282some features to help you avoid its most common pitfalls.  The best
 283way to avoid getting confused is to start every program like this:
 284
 285    #!/usr/bin/perl -w
 286    use strict;
 287
 288This way, you'll be forced to declare all your variables with my() and
 289also disallow accidental "symbolic dereferencing".  Therefore if you'd done
 290this:
 291
 292    my $aref = [
 293        [ "fred", "barney", "pebbles", "bambam", "dino", ],
 294        [ "homer", "bart", "marge", "maggie", ],
 295        [ "george", "jane", "elroy", "judy", ],
 296    ];
 297
 298    print $aref[2][2];
 299
 300The compiler would immediately flag that as an error I<at compile time>,
 301because you were accidentally accessing C<@aref>, an undeclared
 302variable, and it would thereby remind you to write instead:
 303
 304    print $aref->[2][2]
 305
 306=head1 DEBUGGING
 307X<data structure, debugging> X<complex data structure, debugging>
 308X<AoA, debugging> X<HoA, debugging> X<AoH, debugging> X<HoH, debugging>
 309X<array of arrays, debugging> X<hash of arrays, debugging>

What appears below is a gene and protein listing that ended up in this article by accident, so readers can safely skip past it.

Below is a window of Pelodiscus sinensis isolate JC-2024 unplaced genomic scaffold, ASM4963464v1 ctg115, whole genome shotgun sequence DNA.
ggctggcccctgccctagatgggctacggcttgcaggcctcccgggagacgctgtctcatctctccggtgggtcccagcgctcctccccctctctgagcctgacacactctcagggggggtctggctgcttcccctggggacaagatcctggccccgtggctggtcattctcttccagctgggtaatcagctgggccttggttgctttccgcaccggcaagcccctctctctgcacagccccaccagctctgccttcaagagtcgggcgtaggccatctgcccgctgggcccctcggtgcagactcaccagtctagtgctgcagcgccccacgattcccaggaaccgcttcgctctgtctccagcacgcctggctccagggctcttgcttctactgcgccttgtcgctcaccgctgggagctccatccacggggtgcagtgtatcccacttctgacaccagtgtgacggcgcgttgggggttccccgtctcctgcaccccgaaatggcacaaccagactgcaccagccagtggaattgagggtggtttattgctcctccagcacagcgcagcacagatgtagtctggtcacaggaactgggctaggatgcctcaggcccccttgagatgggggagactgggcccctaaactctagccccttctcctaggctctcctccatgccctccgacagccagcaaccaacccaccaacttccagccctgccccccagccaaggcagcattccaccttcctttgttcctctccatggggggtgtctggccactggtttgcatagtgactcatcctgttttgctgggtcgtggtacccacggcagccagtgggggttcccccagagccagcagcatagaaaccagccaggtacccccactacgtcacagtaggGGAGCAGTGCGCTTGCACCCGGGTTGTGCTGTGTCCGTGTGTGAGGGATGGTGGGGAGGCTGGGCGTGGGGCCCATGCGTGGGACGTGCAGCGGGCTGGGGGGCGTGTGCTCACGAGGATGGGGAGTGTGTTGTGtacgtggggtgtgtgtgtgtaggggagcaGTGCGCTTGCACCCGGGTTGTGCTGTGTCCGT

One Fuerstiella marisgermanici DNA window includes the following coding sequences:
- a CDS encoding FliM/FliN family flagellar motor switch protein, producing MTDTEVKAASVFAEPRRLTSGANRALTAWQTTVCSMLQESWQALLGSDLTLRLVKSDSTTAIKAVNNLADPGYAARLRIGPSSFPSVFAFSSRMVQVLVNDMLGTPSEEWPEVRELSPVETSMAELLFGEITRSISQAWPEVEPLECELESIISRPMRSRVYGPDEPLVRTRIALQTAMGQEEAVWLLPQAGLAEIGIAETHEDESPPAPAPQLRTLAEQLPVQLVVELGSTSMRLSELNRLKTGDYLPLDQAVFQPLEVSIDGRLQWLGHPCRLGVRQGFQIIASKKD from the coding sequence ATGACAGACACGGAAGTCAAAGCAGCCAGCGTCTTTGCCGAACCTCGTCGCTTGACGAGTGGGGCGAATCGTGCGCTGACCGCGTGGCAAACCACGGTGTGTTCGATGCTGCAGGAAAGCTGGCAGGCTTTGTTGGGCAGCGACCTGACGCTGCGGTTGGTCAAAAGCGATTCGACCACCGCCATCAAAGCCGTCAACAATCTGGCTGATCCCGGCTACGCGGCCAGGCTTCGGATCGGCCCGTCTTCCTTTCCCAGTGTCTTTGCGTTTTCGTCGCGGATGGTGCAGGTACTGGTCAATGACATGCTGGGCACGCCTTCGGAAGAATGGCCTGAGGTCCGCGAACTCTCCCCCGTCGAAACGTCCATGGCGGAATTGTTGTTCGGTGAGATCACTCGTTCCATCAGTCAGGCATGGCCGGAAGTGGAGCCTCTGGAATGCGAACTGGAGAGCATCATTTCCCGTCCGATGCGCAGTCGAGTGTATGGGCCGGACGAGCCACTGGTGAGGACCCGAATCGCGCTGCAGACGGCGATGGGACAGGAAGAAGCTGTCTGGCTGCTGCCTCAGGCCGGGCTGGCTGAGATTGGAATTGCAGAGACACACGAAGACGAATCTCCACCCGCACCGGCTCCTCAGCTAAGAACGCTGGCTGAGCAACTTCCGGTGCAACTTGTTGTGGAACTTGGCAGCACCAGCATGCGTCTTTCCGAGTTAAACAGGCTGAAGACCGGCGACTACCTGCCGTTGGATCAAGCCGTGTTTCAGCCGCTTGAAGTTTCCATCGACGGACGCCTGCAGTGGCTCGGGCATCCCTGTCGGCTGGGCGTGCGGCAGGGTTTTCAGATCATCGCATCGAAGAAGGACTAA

310X<array of hashes, debugging> X<hash of hashes, debugging>
 311
 312Before version 5.002, the standard Perl debugger didn't do a very nice job of
 313printing out complex data structures.  With 5.002 or above, the
 314debugger includes several new features, including command line editing as
 315well as the C<x> command to dump out complex data structures.  For
 316example, given the assignment to $AoA above, here's the debugger output:
 317
 318    DB<1> x $AoA
 319    $AoA = ARRAY(0x13b5a0)
 320       0  ARRAY(0x1f0a24)
 321          0  'fred'
 322          1  'barney'
 323          2  'pebbles'
 324          3  'bambam'
 325          4  'dino'